Structural geologist Michelle Markley likes to study mountains, specifically how they were formed. "I study how rocks get 'mushed,' " she says. "I look at rock deformation, at their folds and faults and how they get their texture, or fabric." Her classes make full use of the region around Mount Holyoke, going out to see rock formations at the Quabbin Reservoir, on Skinner Mountain, and in Whately and Cummington. "This is a good area for field work at all levels," says Markley.
During graduate school, Markley studied the tectonic evolution of the western Swiss Alps. She also earned a Fulbright Scholarship to study geology in New Zealand. Currently her primary research focus is the Appalachian mountain belt. It arose from the collision of the North American and African continents, she explains, and is of great interest to geologists who map patterns of rocks in the field.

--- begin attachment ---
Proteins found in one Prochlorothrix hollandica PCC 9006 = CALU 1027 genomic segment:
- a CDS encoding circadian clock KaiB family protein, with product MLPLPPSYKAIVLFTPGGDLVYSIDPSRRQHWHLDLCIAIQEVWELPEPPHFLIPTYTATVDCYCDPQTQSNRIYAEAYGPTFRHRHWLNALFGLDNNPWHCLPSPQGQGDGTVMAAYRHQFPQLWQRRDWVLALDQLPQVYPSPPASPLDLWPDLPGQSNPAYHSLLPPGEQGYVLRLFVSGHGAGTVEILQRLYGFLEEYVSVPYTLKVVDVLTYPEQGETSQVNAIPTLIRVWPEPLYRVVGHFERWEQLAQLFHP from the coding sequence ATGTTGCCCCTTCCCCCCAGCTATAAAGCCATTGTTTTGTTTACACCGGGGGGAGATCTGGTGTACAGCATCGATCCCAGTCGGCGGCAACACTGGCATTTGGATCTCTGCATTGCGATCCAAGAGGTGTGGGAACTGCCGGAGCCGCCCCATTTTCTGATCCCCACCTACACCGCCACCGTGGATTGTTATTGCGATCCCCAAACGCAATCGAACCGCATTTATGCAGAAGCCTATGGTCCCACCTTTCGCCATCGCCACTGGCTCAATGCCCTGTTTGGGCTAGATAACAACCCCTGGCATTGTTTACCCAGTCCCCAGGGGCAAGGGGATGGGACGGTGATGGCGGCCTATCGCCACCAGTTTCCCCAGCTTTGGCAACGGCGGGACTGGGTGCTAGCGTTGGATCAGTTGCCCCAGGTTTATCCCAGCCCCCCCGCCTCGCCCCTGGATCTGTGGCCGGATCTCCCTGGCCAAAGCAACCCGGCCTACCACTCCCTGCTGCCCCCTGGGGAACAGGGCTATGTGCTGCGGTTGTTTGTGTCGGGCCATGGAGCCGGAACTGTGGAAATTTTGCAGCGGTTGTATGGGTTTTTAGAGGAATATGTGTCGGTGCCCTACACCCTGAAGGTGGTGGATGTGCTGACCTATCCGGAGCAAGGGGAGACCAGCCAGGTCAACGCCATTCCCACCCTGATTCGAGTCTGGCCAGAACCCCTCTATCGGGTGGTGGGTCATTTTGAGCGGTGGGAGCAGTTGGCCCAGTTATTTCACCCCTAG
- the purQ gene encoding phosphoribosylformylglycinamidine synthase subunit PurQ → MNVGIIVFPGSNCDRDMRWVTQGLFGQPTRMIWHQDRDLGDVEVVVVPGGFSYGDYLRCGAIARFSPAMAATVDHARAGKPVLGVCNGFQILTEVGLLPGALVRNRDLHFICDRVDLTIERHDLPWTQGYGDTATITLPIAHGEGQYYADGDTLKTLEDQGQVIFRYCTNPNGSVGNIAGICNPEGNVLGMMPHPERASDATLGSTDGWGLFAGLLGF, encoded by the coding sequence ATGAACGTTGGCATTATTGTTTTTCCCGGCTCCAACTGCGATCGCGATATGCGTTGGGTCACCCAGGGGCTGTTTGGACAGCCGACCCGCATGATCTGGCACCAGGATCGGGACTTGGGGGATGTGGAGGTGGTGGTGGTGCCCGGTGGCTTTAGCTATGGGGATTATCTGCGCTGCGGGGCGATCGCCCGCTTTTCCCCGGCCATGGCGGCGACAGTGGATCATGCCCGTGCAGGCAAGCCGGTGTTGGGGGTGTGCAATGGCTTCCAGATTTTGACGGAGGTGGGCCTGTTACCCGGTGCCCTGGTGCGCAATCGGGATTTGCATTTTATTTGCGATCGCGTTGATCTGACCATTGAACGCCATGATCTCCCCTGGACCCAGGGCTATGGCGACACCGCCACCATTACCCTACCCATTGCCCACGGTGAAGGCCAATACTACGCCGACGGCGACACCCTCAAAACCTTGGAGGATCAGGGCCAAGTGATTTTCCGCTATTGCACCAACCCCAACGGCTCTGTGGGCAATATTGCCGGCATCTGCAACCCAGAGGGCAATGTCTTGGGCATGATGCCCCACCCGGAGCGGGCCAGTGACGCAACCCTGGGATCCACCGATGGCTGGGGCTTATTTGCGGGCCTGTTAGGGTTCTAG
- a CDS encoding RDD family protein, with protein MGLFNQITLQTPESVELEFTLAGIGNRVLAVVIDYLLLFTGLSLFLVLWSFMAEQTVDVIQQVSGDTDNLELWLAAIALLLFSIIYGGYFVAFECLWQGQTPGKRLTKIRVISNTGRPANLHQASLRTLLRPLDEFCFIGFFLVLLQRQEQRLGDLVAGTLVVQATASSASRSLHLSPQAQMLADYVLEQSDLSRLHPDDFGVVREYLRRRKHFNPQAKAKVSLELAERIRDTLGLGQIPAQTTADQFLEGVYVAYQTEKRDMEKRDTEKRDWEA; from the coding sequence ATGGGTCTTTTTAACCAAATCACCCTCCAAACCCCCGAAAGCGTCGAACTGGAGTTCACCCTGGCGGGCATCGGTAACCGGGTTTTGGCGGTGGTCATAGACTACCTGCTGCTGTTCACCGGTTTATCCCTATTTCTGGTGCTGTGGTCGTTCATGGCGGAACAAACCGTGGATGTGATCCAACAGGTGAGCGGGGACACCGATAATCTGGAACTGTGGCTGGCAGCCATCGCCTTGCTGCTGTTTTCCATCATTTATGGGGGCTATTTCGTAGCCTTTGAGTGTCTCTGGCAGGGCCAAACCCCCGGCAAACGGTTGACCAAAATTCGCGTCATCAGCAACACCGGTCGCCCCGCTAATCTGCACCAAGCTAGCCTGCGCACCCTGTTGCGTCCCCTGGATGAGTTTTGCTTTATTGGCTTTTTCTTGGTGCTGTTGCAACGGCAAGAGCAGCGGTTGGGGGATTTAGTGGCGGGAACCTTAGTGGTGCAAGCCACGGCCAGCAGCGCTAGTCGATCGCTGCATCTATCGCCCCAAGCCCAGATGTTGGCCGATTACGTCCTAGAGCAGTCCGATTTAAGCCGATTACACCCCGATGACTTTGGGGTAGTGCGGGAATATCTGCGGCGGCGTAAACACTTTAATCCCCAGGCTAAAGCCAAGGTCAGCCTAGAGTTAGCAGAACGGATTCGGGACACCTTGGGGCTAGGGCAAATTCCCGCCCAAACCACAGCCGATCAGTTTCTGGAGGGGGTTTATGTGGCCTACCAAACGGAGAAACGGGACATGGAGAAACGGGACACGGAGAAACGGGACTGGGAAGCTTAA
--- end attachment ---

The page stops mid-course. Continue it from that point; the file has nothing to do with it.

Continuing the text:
With a colleague at Franklin and Marshall College, Markley has received funding from the National Science Foundation for a three-year project to study two plutons (magma that solidifies underground) in coastal Maine, on Mount Desert and Vinalhaven Islands.
Markley teaches Physical Geology, Structural Geology and Orogenesis, Plate Tectonics, and a seminar in Appalachian Geology and has published numerous scholarly articles.
- "Death Valley field trip," Office of Communications, April 4, 2012
- "New Faculty: Geology Prof. Studies 'How Rocks Get Mushed'," College Street Journal, October 30, 1998